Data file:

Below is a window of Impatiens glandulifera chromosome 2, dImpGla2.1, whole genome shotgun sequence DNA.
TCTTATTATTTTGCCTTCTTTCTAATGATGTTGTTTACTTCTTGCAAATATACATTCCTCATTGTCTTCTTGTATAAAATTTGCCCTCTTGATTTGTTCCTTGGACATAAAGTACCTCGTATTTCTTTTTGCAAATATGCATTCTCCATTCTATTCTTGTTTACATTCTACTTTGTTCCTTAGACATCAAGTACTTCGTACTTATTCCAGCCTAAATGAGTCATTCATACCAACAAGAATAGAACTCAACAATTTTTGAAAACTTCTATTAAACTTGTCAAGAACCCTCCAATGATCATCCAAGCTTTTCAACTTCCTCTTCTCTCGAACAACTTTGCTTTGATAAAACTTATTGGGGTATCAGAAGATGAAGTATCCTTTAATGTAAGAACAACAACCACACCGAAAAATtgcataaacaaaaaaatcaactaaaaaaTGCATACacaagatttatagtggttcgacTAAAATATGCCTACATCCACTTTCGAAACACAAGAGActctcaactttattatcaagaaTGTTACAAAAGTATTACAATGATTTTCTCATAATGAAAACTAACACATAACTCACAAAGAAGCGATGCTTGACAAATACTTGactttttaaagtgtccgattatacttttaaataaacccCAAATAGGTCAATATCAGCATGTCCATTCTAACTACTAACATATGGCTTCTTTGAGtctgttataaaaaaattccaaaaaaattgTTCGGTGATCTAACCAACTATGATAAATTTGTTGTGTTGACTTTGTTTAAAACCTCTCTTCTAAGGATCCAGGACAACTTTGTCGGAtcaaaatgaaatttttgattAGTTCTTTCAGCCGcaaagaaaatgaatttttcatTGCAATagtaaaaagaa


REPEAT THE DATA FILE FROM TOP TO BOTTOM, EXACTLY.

Below is a window of Impatiens glandulifera chromosome 2, dImpGla2.1, whole genome shotgun sequence DNA.
TCTTATTATTTTGCCTTCTTTCTAATGATGTTGTTTACTTCTTGCAAATATACATTCCTCATTGTCTTCTTGTATAAAATTTGCCCTCTTGATTTGTTCCTTGGACATAAAGTACCTCGTATTTCTTTTTGCAAATATGCATTCTCCATTCTATTCTTGTTTACATTCTACTTTGTTCCTTAGACATCAAGTACTTCGTACTTATTCCAGCCTAAATGAGTCATTCATACCAACAAGAATAGAACTCAACAATTTTTGAAAACTTCTATTAAACTTGTCAAGAACCCTCCAATGATCATCCAAGCTTTTCAACTTCCTCTTCTCTCGAACAACTTTGCTTTGATAAAACTTATTGGGGTATCAGAAGATGAAGTATCCTTTAATGTAAGAACAACAACCACACCGAAAAATtgcataaacaaaaaaatcaactaaaaaaTGCATACacaagatttatagtggttcgacTAAAATATGCCTACATCCACTTTCGAAACACAAGAGActctcaactttattatcaagaaTGTTACAAAAGTATTACAATGATTTTCTCATAATGAAAACTAACACATAACTCACAAAGAAGCGATGCTTGACAAATACTTGactttttaaagtgtccgattatacttttaaataaacccCAAATAGGTCAATATCAGCATGTCCATTCTAACTACTAACATATGGCTTCTTTGAGtctgttataaaaaaattccaaaaaaattgTTCGGTGATCTAACCAACTATGATAAATTTGTTGTGTTGACTTTGTTTAAAACCTCTCTTCTAAGGATCCAGGACAACTTTGTCGGAtcaaaatgaaatttttgattAGTTCTTTCAGCCGcaaagaaaatgaatttttcatTGCAATagtaaaaagaa